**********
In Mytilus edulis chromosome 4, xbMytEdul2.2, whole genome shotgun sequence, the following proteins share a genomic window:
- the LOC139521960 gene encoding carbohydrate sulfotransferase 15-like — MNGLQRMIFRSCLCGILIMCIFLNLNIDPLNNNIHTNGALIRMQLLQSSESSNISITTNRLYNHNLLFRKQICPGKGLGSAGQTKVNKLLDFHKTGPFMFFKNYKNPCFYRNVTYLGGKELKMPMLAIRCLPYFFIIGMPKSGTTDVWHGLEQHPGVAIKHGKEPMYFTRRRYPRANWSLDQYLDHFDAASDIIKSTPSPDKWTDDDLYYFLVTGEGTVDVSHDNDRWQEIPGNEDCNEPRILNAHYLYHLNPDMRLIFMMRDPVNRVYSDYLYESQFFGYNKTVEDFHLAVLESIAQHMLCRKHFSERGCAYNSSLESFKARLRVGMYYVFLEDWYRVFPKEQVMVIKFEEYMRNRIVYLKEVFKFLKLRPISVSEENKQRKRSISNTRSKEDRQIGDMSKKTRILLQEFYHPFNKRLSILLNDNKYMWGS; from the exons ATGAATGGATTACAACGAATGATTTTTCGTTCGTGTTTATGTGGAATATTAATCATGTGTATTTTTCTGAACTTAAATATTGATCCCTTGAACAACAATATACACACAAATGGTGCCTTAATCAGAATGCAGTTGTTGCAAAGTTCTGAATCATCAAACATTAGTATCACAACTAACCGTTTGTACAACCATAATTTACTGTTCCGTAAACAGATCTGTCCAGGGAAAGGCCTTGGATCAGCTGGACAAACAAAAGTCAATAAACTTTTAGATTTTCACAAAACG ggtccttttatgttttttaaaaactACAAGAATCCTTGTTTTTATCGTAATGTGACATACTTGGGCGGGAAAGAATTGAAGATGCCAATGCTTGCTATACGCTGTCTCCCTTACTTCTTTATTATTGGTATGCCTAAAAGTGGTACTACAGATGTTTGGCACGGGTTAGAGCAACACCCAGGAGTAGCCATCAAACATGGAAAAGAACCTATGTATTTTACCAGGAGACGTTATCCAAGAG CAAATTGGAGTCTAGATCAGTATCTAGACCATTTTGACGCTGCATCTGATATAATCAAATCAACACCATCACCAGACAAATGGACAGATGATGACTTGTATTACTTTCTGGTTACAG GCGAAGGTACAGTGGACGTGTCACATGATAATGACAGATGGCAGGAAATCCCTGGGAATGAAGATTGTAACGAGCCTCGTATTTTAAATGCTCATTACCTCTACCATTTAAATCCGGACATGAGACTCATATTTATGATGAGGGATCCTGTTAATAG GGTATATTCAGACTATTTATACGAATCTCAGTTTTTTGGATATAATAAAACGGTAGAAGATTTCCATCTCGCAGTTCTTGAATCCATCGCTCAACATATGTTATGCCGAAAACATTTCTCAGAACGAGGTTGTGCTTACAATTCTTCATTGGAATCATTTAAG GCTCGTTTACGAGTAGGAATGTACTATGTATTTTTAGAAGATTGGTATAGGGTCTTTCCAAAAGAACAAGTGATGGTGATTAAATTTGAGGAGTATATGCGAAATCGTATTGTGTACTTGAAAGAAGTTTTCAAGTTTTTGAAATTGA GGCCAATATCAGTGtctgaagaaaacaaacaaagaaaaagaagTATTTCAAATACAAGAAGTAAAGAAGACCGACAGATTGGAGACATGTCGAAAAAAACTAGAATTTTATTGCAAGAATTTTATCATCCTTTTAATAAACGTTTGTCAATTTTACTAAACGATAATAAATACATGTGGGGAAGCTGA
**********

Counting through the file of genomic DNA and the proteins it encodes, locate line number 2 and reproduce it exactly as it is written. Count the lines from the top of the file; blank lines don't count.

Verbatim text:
- the LOC139521960 gene encoding carbohydrate sulfotransferase 15-like — MNGLQRMIFRSCLCGILIMCIFLNLNIDPLNNNIHTNGALIRMQLLQSSESSNISITTNRLYNHNLLFRKQICPGKGLGSAGQTKVNKLLDFHKTGPFMFFKNYKNPCFYRNVTYLGGKELKMPMLAIRCLPYFFIIGMPKSGTTDVWHGLEQHPGVAIKHGKEPMYFTRRRYPRANWSLDQYLDHFDAASDIIKSTPSPDKWTDDDLYYFLVTGEGTVDVSHDNDRWQEIPGNEDCNEPRILNAHYLYHLNPDMRLIFMMRDPVNRVYSDYLYESQFFGYNKTVEDFHLAVLESIAQHMLCRKHFSERGCAYNSSLESFKARLRVGMYYVFLEDWYRVFPKEQVMVIKFEEYMRNRIVYLKEVFKFLKLRPISVSEENKQRKRSISNTRSKEDRQIGDMSKKTRILLQEFYHPFNKRLSILLNDNKYMWGS; from the exons ATGAATGGATTACAACGAATGATTTTTCGTTCGTGTTTATGTGGAATATTAATCATGTGTATTTTTCTGAACTTAAATATTGATCCCTTGAACAACAATATACACACAAATGGTGCCTTAATCAGAATGCAGTTGTTGCAAAGTTCTGAATCATCAAACATTAGTATCACAACTAACCGTTTGTACAACCATAATTTACTGTTCCGTAAACAGATCTGTCCAGGGAAAGGCCTTGGATCAGCTGGACAAACAAAAGTCAATAAACTTTTAGATTTTCACAAAACG ggtccttttatgttttttaaaaactACAAGAATCCTTGTTTTTATCGTAATGTGACATACTTGGGCGGGAAAGAATTGAAGATGCCAATGCTTGCTATACGCTGTCTCCCTTACTTCTTTATTATTGGTATGCCTAAAAGTGGTACTACAGATGTTTGGCACGGGTTAGAGCAACACCCAGGAGTAGCCATCAAACATGGAAAAGAACCTATGTATTTTACCAGGAGACGTTATCCAAGAG CAAATTGGAGTCTAGATCAGTATCTAGACCATTTTGACGCTGCATCTGATATAATCAAATCAACACCATCACCAGACAAATGGACAGATGATGACTTGTATTACTTTCTGGTTACAG GCGAAGGTACAGTGGACGTGTCACATGATAATGACAGATGGCAGGAAATCCCTGGGAATGAAGATTGTAACGAGCCTCGTATTTTAAATGCTCATTACCTCTACCATTTAAATCCGGACATGAGACTCATATTTATGATGAGGGATCCTGTTAATAG GGTATATTCAGACTATTTATACGAATCTCAGTTTTTTGGATATAATAAAACGGTAGAAGATTTCCATCTCGCAGTTCTTGAATCCATCGCTCAACATATGTTATGCCGAAAACATTTCTCAGAACGAGGTTGTGCTTACAATTCTTCATTGGAATCATTTAAG GCTCGTTTACGAGTAGGAATGTACTATGTATTTTTAGAAGATTGGTATAGGGTCTTTCCAAAAGAACAAGTGATGGTGATTAAATTTGAGGAGTATATGCGAAATCGTATTGTGTACTTGAAAGAAGTTTTCAAGTTTTTGAAATTGA GGCCAATATCAGTGtctgaagaaaacaaacaaagaaaaagaagTATTTCAAATACAAGAAGTAAAGAAGACCGACAGATTGGAGACATGTCGAAAAAAACTAGAATTTTATTGCAAGAATTTTATCATCCTTTTAATAAACGTTTGTCAATTTTACTAAACGATAATAAATACATGTGGGGAAGCTGA